Days of Magic, Nights of War

Days of Magic, Nights of War

Please note that this review may contain spoilers for its prequel, Abarat. You can read my review of this novel [here].

Days of Magic, Nights of War was written by Clive Barker and first published in 2004. It forms the second instalment of the Abarat Quintet and is preceded by Abarat (2002) and followed by Absolute Midnight (2011). A release dates for the final two books of the series – provisionally titled Kry Rising and The Eternal – have yet to be announced.

The story picks up a couple of weeks after the first story ends, as Candy and Malingo have been spending their time touring the fantastical islands of the Abarat archipelago. They are pursued all the while by Otto Houlihan the Criss-Cross Man – a bounty hunter under the employ of Christopher Carrion. Although he comes close to catching them on several occasions, they always manage to escape through a mixture of luck and quick thinking.

Candy still cannot understand why the Lord of Midnight has such an interest in an ordinary girl from Minnesota but has begun to notice some strange changes within herself. Although she has never been to Abarat before, the islands are starting to seem familiar to her. On top of this, she finds that she has a natural aptitude for magic – the words springing easily into her mind even though she has not ever heard them spoken before.

Her abilities have attracted the attention of Mater Motley – Carrion’s evil grandmother – who insists that the girl must be eliminated. Candy’s power poses a threat to her plans and, now that Carrion has finally retrieved the key to the Pyramids of Xuxux, she needs to ensure that no one is around to stop her. The final battle is about to begin and, so long as nobody stands in their way, Mater Motley knows that they have to power to cause absolute midnight to descend over Abarat…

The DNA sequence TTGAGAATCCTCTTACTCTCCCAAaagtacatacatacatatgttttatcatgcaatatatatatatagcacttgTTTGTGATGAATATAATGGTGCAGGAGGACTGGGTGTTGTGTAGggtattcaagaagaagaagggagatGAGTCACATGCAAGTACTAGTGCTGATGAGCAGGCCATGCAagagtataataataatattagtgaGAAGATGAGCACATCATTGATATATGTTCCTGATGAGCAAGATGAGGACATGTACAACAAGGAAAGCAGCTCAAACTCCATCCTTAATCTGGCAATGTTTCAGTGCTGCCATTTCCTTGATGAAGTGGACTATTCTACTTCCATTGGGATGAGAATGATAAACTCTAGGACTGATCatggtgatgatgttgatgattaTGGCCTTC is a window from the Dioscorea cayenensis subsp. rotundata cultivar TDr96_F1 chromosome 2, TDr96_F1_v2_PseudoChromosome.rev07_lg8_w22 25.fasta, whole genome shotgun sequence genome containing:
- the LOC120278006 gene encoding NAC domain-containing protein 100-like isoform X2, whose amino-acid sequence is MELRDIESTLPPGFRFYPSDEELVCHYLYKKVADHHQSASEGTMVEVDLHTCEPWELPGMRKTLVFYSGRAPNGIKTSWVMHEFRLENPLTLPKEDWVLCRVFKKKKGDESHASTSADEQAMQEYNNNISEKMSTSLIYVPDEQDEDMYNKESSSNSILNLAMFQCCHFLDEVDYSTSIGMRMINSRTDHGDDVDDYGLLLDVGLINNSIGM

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Abarat

Abarat

Clive Barker is often considered to be a visionary. As a master of visual horror, his adult novels combine a mixture of surreal imagery and graphic violence to create frightening and memorable stories. Although his novels are incredibly popular they are often better known for their film adaptions which include such classics as Hellraiser, Candyman and Nightbreed. However, for today’s review, we will be looking at Barker’s first step into young adult fantasy.

Abarat was first published in 2002 and forms the first part of the Abarat Quintet. At the time of writing this review, only two other instalments of the series have been released – Days of Magic, Nights of War (2004) and Absolute Midnight (2011). The release dates of the final two instalments have not yet been announced but have been tentatively titled Kry Rising and The Eternal.

The novel focuses on a teenager named Candy Quackenbush who is growing tired of her abusive father and monotonous life in Chickentown, Minnesota. While walking on the prairie close to her home, she comes across the skeletal remains of what appears to be a lighthouse and meets a strange man who calls himself John Mischief. Mischief has an immense set of antlers growing from the top of his head, each prong ending in the face of one of his brothers, yet the sight of this does not frighten Candy. More terrifying is the man who pursues Mischief; the monstrous Mendelson Shape.

In helping Mischief to escape, Candy manages to activate the lighthouse and brings the sea rushing across the grasslands. Seeing this as a chance to escape her humdrum life, Candy begs Mischief to take her with him and the two of them leap into the water, allowing it to carry them away to the land of Abarat. Swiftly separated from Mischief, Candy begins to explore the islands by herself but her arrival has not gone unnoticed. Visitors from Earth (known to Abaracians as the Hereafter) are rare and a number of people seek to exploit Candy for their own gains – most notably the greedy industrialist Rojo Pixler and Christopher Carrion, the twisted Prince of Midnight…

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